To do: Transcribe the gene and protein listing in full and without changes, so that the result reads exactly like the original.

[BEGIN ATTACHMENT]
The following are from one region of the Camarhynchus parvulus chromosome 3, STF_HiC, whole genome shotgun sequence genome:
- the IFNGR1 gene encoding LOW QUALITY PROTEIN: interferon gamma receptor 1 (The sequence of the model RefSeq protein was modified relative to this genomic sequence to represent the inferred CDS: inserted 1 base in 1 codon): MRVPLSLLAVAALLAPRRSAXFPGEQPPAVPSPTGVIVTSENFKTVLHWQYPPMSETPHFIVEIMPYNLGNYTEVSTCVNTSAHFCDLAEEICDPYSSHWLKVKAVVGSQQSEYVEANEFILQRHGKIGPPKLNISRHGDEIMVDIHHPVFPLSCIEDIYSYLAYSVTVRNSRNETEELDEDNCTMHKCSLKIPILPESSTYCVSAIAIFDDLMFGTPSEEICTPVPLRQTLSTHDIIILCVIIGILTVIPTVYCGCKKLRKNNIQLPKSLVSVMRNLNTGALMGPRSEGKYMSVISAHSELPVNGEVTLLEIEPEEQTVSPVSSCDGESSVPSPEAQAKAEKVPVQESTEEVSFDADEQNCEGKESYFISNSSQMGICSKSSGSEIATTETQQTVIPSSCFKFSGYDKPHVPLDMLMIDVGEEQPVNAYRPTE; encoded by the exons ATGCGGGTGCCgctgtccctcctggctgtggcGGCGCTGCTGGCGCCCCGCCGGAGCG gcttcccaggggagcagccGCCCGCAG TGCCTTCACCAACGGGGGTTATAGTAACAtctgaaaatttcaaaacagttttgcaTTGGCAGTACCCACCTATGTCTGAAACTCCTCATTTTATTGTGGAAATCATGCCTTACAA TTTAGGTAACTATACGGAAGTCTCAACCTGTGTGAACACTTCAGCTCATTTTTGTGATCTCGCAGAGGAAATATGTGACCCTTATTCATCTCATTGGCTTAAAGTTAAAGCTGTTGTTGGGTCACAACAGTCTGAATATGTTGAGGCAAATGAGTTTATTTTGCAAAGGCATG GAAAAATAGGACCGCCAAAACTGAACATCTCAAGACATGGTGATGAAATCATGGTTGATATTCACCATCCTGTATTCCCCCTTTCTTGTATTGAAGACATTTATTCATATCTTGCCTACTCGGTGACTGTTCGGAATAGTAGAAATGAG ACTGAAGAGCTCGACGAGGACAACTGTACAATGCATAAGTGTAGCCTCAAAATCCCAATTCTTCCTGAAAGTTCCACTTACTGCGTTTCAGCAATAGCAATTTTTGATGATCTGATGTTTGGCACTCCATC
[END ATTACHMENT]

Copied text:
The following are from one region of the Camarhynchus parvulus chromosome 3, STF_HiC, whole genome shotgun sequence genome:
- the IFNGR1 gene encoding LOW QUALITY PROTEIN: interferon gamma receptor 1 (The sequence of the model RefSeq protein was modified relative to this genomic sequence to represent the inferred CDS: inserted 1 base in 1 codon): MRVPLSLLAVAALLAPRRSAXFPGEQPPAVPSPTGVIVTSENFKTVLHWQYPPMSETPHFIVEIMPYNLGNYTEVSTCVNTSAHFCDLAEEICDPYSSHWLKVKAVVGSQQSEYVEANEFILQRHGKIGPPKLNISRHGDEIMVDIHHPVFPLSCIEDIYSYLAYSVTVRNSRNETEELDEDNCTMHKCSLKIPILPESSTYCVSAIAIFDDLMFGTPSEEICTPVPLRQTLSTHDIIILCVIIGILTVIPTVYCGCKKLRKNNIQLPKSLVSVMRNLNTGALMGPRSEGKYMSVISAHSELPVNGEVTLLEIEPEEQTVSPVSSCDGESSVPSPEAQAKAEKVPVQESTEEVSFDADEQNCEGKESYFISNSSQMGICSKSSGSEIATTETQQTVIPSSCFKFSGYDKPHVPLDMLMIDVGEEQPVNAYRPTE; encoded by the exons ATGCGGGTGCCgctgtccctcctggctgtggcGGCGCTGCTGGCGCCCCGCCGGAGCG gcttcccaggggagcagccGCCCGCAG TGCCTTCACCAACGGGGGTTATAGTAACAtctgaaaatttcaaaacagttttgcaTTGGCAGTACCCACCTATGTCTGAAACTCCTCATTTTATTGTGGAAATCATGCCTTACAA TTTAGGTAACTATACGGAAGTCTCAACCTGTGTGAACACTTCAGCTCATTTTTGTGATCTCGCAGAGGAAATATGTGACCCTTATTCATCTCATTGGCTTAAAGTTAAAGCTGTTGTTGGGTCACAACAGTCTGAATATGTTGAGGCAAATGAGTTTATTTTGCAAAGGCATG GAAAAATAGGACCGCCAAAACTGAACATCTCAAGACATGGTGATGAAATCATGGTTGATATTCACCATCCTGTATTCCCCCTTTCTTGTATTGAAGACATTTATTCATATCTTGCCTACTCGGTGACTGTTCGGAATAGTAGAAATGAG ACTGAAGAGCTCGACGAGGACAACTGTACAATGCATAAGTGTAGCCTCAAAATCCCAATTCTTCCTGAAAGTTCCACTTACTGCGTTTCAGCAATAGCAATTTTTGATGATCTGATGTTTGGCACTCCATC